One final wrinkle to consider in FCA actions is the applicable statute of limitations.  While the FCA imposes a three-year, six-year, or ten-year statute of limitations for bringing actions[13], a recent Fourth Circuit decision threatens to make it significantly more difficult for financial institutions to utilize the statute of limitations to bar untimely claims.  In United States ex rel. Carter v. Halliburton Co., et al., the Fourth Circuit overturned a lower court that dismissed an FCA claim as untimely.[14]  In citing a relatively obscure law originally enacted shortly after World War II, the Fourth Circuit held that the FCA’s statute of limitations was suspended by the Wartime Suspension of Limitations Act (WSLA).[15]  As amended in 2008, when the United States is at war or Congress has authorized the use of the Armed Forces, the WSLA allows for a suspension of five years after the termination of hostilities of the running of any statute of limitations applicable to any offense involving fraud or attempted fraud against the United States.[16]  In Halliburton, the Fourth Circuit overturned the lower court’s dismissal of the FCA claims and found that, not only does the WSLA apply to civil actions such as claims under the FCA, but also to civil qui tam actions.[17]  With this precedent, and with the fact that Congress has authorized the use of the Armed Forces for most of the past 12 years, financial institutions must be prepared to address potential FCA claims dating back to the height of the real estate boom that started over a decade ago.

While Deutsche Bank and Wells Fargo were the first targets, recently the federal government has used the FCA to go after smaller financial institutions as well.  The pattern seems to be that, with the large institutions having been subject to liability, the federal government will now target the small industry members.  Also, some of these suits are being brought without any allegation that the underlying loans did not qualify for FHA insurance, but instead are based on allegations of technical and procedural inconsistencies.  Consequently, even for loans that appear to have otherwise qualified for FHA insurance, the government is looking for reasons to bring an FCA claim.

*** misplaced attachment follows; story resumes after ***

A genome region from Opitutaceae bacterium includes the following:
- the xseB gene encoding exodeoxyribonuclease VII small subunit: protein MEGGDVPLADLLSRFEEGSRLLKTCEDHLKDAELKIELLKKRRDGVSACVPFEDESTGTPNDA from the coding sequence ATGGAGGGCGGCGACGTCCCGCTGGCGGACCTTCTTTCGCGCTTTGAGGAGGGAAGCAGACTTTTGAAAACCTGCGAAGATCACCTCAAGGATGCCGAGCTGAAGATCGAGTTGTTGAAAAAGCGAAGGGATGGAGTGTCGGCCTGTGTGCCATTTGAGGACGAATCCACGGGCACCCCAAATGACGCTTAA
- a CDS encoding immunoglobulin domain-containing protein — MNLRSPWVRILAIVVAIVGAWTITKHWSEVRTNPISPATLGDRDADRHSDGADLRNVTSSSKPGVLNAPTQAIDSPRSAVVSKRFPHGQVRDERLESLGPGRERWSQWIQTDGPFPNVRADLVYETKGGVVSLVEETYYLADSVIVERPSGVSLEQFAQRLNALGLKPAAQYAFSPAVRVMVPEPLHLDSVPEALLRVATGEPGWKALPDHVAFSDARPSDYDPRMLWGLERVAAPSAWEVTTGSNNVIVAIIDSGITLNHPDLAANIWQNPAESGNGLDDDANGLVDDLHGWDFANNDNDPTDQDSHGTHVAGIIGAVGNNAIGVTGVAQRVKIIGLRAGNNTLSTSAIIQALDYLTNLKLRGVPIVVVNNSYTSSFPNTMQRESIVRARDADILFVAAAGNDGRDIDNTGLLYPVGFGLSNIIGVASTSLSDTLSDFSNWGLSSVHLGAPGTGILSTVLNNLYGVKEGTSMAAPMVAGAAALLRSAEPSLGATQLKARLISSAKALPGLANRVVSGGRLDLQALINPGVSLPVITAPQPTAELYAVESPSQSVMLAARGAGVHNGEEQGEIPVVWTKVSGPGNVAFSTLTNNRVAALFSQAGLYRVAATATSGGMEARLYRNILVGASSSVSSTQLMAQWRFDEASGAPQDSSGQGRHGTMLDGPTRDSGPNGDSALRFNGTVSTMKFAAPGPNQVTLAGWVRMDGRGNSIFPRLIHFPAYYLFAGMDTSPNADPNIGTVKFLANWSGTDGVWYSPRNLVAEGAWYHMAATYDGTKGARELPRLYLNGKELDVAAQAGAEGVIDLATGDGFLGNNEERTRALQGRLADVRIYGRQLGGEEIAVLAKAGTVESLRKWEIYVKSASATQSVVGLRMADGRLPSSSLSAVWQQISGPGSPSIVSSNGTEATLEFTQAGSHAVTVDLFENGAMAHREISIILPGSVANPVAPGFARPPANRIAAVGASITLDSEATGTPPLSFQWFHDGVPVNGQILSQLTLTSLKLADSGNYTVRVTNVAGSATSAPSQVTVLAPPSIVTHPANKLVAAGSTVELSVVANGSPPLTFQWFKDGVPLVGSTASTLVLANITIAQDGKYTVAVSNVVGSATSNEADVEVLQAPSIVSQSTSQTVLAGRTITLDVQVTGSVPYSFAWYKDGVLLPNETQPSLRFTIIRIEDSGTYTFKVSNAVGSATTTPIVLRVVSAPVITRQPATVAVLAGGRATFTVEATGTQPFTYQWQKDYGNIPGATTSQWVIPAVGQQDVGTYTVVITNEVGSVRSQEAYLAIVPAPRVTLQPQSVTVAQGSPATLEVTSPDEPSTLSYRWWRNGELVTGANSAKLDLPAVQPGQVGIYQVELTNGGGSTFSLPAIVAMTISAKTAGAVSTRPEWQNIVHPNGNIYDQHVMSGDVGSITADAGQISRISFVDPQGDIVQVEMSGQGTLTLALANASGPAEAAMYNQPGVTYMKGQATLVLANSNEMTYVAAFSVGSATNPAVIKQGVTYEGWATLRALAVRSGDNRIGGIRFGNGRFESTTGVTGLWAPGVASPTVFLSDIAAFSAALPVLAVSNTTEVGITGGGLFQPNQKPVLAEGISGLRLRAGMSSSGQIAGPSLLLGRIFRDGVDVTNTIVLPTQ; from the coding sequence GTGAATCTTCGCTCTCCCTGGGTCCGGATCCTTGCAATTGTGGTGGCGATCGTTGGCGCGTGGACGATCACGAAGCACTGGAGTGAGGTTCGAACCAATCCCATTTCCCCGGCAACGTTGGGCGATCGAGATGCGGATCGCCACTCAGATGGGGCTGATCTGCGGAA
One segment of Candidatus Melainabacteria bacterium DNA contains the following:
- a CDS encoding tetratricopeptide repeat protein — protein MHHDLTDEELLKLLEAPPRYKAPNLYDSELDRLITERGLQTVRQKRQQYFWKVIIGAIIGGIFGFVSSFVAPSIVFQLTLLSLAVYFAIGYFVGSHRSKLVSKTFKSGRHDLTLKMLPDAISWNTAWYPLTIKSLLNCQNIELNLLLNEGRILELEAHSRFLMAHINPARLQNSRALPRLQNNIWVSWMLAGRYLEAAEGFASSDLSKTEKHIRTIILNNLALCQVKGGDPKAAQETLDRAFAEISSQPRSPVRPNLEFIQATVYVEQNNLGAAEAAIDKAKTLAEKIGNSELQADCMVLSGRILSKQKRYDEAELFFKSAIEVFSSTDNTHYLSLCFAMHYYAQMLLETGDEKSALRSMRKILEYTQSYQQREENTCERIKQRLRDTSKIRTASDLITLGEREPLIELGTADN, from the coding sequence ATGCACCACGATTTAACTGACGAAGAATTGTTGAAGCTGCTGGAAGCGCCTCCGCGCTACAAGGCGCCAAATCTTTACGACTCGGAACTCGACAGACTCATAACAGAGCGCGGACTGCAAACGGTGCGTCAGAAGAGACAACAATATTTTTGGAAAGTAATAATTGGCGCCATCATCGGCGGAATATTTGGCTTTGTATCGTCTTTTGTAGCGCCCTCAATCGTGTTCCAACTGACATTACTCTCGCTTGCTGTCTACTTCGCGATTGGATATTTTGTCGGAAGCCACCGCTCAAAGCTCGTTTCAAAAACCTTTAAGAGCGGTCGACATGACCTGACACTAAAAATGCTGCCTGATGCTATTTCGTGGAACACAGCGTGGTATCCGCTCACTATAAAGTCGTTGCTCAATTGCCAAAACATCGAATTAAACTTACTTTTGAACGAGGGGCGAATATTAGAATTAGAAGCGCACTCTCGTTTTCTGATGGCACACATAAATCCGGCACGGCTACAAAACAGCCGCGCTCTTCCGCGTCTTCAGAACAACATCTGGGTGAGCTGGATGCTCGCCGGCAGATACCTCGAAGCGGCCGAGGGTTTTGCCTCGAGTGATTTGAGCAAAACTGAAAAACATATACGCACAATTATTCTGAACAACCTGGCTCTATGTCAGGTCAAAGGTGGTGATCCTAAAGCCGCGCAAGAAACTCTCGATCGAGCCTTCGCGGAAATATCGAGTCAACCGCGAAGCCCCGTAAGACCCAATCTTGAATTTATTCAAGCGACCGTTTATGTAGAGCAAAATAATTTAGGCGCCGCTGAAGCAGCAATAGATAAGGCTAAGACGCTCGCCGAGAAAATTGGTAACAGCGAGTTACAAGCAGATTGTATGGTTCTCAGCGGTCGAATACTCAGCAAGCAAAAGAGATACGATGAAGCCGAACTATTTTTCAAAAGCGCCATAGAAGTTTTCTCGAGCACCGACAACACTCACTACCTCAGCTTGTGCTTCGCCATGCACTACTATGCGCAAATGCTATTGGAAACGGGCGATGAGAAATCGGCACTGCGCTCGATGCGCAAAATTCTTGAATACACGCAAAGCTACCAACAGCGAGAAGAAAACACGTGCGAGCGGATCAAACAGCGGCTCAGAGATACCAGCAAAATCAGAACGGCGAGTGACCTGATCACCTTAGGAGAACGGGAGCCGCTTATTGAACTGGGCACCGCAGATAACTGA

Deutsche Bank and Wells Fargo are eye-openers for the financial services industry and demonstrate the increasing trend of FCA litigation against financial institutions.  A focus on risk assessment and compliance in all arenas, not just FHA loans, is a must.  FHA investigations and audits will naturally progress to investigations and audits of participants in TARP and other programs that require certification of compliance to the federal government as part of the payment of claims.  Coupled with the financial incentives for disgruntled employees to bring whistleblower actions and potential criminal liability, financial institutions should make risk assessment and compliance a priority.